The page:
Nov 25, 2022
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Food: throw away or give to the hungry?

Food: throw away or give to the hungry?

Every year in Russia, 17 million tons of products that have expired are sent to landfill.

Specialists of the Ministry of Industry and Trade and the Ministry of Economic Development are convinced that at least a million tons of them could be transferred to needy citizens. But this requires changes in the legislation.

Germany became the first to distribute products with an expiring shelf life (food sharing). So the country struggled with excessive amounts of waste. The idea was taken up by other states. In Russia, food sharing could solve two problems at once – reduce waste and support the poor. But it’s cheaper for stores to throw out expired products than to distribute to those in need.


Five years ago in St. Petersburg next to the charity shop “Thank you!” food sharing was opened, in which, according to the plan of the organizers, everyone could either put food or take it away. But the project worked for only one day, after which the refrigerator was sealed by Rospotrebnadzor. The argument was quite logical: “We welcome charity, but this case does not concern things for the poor, but food. In case of poisoning people, the demand will be primarily from Rospotrebnadzor.”

This year, the topic of food sharing was supported by the government. In particular, the Ministry of Industry and Trade made the following statement: “According to expert estimates, if retail chains donate food products with a short shelf life to charity, this can support those in need and save a million tons of food a year from disposal.” At the same time, the Ministry of Industry and Trade clarified that food sharing is unprofitable for retail chains. The reason is simple: according to the law, when writing off goods, the store is exempt from paying VAT, and if it donates products to charity, it must pay value added tax. It turns out the absurdity of bureaucratic balancing act: it is cheaper to simply destroy, dispose of perfectly suitable food.

Experts of the Ministry of Economic Development also thought about saving food. Experts estimate that more than 17 million tons of food waste is generated in Russia every year. They noted that the initiative is important not only from a social point of view, but also from an environmental point of view. In general, they approved a good idea. However, the restrictions remain.

Meanwhile, the number of those in need has increased in the country. According to the results of the third quarter of 2022, household incomes accelerated the decline – to minus 3.4% in annual terms. If we translate this into money, then in one of the poorest regions – the Vladimir region with an average per capita income of citizens of 27,141 rubles per month – the current loss from the growth of tariffs / prices and lower wages amounted to 922.7 rubles. In the Tula region with an average income of 30,950 rubles, the loss amounted to 1,052.2 rubles, in St. Petersburg (income – 52,740 rubles), each average resident missed 2,534 rubles.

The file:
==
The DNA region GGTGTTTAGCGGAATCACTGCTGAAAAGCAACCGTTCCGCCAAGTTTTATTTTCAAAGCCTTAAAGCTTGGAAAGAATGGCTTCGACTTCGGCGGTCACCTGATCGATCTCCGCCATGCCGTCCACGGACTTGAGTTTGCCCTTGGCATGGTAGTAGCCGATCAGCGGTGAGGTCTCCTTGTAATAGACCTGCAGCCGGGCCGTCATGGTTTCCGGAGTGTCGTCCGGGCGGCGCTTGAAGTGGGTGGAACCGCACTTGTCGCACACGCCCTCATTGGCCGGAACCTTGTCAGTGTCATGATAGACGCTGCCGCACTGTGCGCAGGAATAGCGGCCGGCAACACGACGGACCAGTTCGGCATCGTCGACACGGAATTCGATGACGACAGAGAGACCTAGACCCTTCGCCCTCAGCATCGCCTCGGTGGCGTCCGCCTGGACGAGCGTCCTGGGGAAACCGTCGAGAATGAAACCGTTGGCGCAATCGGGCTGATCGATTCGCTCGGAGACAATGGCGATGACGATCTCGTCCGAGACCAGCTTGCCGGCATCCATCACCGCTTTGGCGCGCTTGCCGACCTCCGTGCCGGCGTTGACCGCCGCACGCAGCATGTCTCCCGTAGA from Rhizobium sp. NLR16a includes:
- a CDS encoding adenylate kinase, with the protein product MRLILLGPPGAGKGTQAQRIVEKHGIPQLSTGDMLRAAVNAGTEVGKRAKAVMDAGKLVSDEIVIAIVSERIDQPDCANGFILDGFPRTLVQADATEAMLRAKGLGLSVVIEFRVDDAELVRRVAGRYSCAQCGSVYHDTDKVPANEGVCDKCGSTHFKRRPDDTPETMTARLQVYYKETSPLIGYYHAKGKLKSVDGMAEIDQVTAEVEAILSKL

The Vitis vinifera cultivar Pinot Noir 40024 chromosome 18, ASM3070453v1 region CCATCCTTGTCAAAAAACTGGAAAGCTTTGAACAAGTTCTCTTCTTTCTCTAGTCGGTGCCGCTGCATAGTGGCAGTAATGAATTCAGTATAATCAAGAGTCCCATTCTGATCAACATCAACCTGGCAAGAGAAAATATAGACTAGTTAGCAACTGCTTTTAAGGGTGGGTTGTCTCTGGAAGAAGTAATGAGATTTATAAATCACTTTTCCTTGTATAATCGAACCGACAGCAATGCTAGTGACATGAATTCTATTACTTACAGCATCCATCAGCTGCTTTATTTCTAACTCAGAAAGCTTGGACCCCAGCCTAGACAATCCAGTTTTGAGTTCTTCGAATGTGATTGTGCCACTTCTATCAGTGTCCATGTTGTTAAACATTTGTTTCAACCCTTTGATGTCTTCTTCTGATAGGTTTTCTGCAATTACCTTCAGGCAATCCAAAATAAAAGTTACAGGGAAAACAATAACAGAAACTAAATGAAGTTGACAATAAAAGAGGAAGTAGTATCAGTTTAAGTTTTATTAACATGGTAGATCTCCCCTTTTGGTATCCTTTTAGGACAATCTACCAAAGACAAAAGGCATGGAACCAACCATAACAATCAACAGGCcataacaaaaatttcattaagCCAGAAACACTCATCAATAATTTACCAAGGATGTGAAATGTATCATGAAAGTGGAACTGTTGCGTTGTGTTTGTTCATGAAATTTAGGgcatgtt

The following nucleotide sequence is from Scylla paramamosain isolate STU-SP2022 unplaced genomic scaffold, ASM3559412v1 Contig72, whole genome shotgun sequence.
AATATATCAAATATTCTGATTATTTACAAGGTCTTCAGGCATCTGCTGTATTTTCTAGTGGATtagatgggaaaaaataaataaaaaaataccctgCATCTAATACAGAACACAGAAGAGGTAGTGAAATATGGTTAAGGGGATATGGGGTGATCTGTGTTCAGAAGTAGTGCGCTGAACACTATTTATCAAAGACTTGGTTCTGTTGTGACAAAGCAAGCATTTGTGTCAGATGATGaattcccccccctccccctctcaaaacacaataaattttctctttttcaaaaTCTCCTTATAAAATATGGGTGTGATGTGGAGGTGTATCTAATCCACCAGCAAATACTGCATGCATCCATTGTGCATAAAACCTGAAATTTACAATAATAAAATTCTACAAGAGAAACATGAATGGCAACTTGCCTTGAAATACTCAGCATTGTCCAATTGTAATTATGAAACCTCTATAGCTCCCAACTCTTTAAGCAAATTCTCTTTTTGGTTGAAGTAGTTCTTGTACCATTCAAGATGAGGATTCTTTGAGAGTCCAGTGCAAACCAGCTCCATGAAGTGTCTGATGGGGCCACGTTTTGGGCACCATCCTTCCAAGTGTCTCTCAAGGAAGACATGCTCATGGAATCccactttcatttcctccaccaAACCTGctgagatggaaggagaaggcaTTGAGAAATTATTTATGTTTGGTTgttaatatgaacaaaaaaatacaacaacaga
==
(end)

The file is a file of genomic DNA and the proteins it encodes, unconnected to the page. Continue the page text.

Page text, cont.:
If we talk about food, then the expenses of the population from June 2021 to July 2022 grew on it regularly. Nearly 18 million people lived below the poverty line. They ate less and worse … But there were no shops for free distribution of expired food in our country, and there are none. At the same time, Rosprirodnadzor is sounding the alarm: there is five years of capacity left at landfills.


But where the state fails to do something, black foodsharing develops. For example, in Kazan, as local media wrote, they started from a container site near the Magnit store on the outskirts of the city. From early morning, ordinary pensioners begin to cluster here. A store worker rolls out crates filled with out-of-sale products. Revived people dismantle them in a matter of minutes. In the store, grandmothers are sorry, but at the same time they are afraid of controllers. Indeed, in Russian legislation, there is no procedure for the gratuitous transfer of any goods. Because any transfer is considered a sale, and the seller must pay all taxes and other payments from such a transaction …

In the Central Market of Kazan, two merchants do not distribute, but sell products … but at prices of the early 90s of the last century. For example, bread is sold for 7 rubles, milk – for 15. They sell cheap sweets, sausages, cheeses … Fiction? These products are overdue: some – for a week, others – a little more. This fact is not hidden from buyers. Here you can buy chicken for 50 rubles, and sausages with sausages – at about the same price. Yes, they have expired. But pensioners are happy. Many say that they have been shopping here for years, while they do not complain about their health.

It is interesting that the delay, which is traded in Kazan, is of capital origin. It is bought in Moscow for a penny. They are taken to Kazan and sold already for rubles. It turns out to be a small business. Stores sell expired products to merchants, sometimes this is done by intermediary companies, to which stores hand over expired products “for disposal”.

And this happens not only in Kazan. There is nothing to be surprised here. Market principles operate in the country: goods and buyers are available, but bad luck – there is no normal legislation in favor of the consumer.

Nikita Danilevich,

Andrey Knyazev.


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